### Regressing the Log Function with Neural Networks

What if you were given $ln(x+y) = 4.6$ and asked to guess $x$ and $y$, would you be able to provide a satisfying pair of $(x,y)$? Sure you can; one could do $e^{4.6}$ and then choose $x$ and $y$ to their liking. But the issue is that, if $x$ and $y$ are predefined and we only get $ln(x+y)$, then there is no mathematical rule to get back $x$ and $y$. The only way would be brute forcing (trying all pairs of $x$ and $y$ until we get the correct one) and an oracle then tells us whether our chosen $x$ and $y$ is correct. But can neural networks figure this out if we supervise them?

In this series of experiments, we tested to see if fully connected neural networks (FCNs) can undo a logarithm and an addition to predict $x$ and $y$ from $ln(x+y)$. Hence, the input is a single number i.e. $ln(x+y)$ and the outputs are $x$ and $y$. The FCNs had one or two hidden layers, each with a number of nodes of 10, 50, 100, 500 or 1000 and even 50,000. Most experiments were done for 500 epochs, but a few for 1000 epochs, which will be mentioned below. The Adam optimizer was used and a learning rate of 0.001 worked best.

For evaluation, the $R^2$ score and the output residuals were observed, since this is a regression task. The $R^2$ score can range from large negative numbers (badly fitted models) to a maximum perfect score of 1. So, models with $R^2$ scores close to 1 are skilled models. The output residual is simply the absolute difference between the prediction and the label, so lower is better.

The dataset was generated, where numbers between 0 and a maximum were generated uniformly and randomly, then the $ln(x+y)$ input was calculated and the $(x,y)$ were used as labels. Then these values were normalized by their respective maxima. The dataset consisted of 10,000 of these input- output sets and the maximum $x$ or $y$ were between 100 and 1000.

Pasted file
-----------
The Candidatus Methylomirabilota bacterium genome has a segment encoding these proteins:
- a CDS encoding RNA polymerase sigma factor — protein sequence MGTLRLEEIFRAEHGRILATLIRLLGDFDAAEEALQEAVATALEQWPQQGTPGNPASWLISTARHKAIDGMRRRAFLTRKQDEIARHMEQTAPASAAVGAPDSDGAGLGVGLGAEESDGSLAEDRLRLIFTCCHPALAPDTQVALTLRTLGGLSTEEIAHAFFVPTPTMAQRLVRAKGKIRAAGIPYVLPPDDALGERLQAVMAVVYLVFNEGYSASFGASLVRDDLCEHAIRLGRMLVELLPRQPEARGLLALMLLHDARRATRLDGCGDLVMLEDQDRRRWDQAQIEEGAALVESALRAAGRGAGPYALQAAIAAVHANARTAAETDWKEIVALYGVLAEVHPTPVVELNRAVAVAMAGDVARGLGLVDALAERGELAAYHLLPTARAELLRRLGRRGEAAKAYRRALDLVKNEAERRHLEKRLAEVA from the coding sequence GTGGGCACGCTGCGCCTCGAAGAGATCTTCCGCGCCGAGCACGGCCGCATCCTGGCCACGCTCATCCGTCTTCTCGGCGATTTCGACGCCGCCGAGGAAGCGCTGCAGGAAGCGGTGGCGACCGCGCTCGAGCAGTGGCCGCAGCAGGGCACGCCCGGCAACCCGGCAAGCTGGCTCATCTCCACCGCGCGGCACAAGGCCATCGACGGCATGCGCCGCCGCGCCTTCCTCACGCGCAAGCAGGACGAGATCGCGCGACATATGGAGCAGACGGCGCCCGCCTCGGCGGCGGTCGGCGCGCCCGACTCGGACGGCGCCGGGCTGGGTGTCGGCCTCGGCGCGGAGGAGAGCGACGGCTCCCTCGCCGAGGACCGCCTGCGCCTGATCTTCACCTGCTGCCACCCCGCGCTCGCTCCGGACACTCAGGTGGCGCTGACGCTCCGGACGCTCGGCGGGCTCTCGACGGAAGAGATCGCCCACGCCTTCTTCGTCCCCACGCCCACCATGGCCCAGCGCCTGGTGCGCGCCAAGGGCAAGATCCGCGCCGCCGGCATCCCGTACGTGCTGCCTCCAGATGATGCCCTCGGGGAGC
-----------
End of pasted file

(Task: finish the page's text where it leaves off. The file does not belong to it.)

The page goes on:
The results reveal that these FCNs are not good at reversing the logarithm and addition, with the best model having a $R^2$ score of 0.55.

For FCNs with one hidden layer, having more nodes leads to better $R^2$ scores, but not by a big margin. Hence, having 50,000 nodes (red line) gave the maximum $R^2$ score of 0.55, but in spite of training for 1000 epochs, the score plateaued very early.

For FCNs with two hidden layers, increasing network size doesnâ€™t improve $R^2$ score. In fact, the $[500, 500]$ nodes network had the maximum score (red line), while even bigger network sizes of, say, $[1000, 1000]$ performed a little worse. But even here, the score levels off early at 0.55.

The output residuals had an amazing distribution: a bell shaped curve, which is a pretty neat Gaussian. This means the predicted $x$ and $y$ are off by a certain amount in most cases.

These experiments conclude that FCNs will not be effective when mapping relationships that involve reserving a logarithm and addition.

This experiment was inspired by Multiplying large numbers with Neural Networks and uses the code from there as well.

The code and experimental data for these results can be found in this repo.